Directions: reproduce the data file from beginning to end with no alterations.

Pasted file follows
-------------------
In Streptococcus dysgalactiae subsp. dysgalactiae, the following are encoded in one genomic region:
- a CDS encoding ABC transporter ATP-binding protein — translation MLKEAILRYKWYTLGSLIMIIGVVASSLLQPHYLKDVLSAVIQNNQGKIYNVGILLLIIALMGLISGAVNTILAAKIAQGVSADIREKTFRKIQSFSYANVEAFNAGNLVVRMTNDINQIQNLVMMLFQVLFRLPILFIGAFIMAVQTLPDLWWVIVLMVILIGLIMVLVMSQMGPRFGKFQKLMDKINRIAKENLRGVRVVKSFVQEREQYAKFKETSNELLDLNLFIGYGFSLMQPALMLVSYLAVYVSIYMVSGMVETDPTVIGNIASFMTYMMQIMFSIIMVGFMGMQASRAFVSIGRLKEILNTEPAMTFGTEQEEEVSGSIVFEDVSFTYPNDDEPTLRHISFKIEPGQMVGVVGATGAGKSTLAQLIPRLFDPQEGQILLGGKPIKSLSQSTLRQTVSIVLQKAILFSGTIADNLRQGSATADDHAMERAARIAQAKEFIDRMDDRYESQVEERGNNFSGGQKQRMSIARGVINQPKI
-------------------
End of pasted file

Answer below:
In Streptococcus dysgalactiae subsp. dysgalactiae, the following are encoded in one genomic region:
- a CDS encoding ABC transporter ATP-binding protein — translation MLKEAILRYKWYTLGSLIMIIGVVASSLLQPHYLKDVLSAVIQNNQGKIYNVGILLLIIALMGLISGAVNTILAAKIAQGVSADIREKTFRKIQSFSYANVEAFNAGNLVVRMTNDINQIQNLVMMLFQVLFRLPILFIGAFIMAVQTLPDLWWVIVLMVILIGLIMVLVMSQMGPRFGKFQKLMDKINRIAKENLRGVRVVKSFVQEREQYAKFKETSNELLDLNLFIGYGFSLMQPALMLVSYLAVYVSIYMVSGMVETDPTVIGNIASFMTYMMQIMFSIIMVGFMGMQASRAFVSIGRLKEILNTEPAMTFGTEQEEEVSGSIVFEDVSFTYPNDDEPTLRHISFKIEPGQMVGVVGATGAGKSTLAQLIPRLFDPQEGQILLGGKPIKSLSQSTLRQTVSIVLQKAILFSGTIADNLRQGSATADDHAMERAARIAQAKEFIDRMDDRYESQVEERGNNFSGGQKQRMSIARGVINQPKI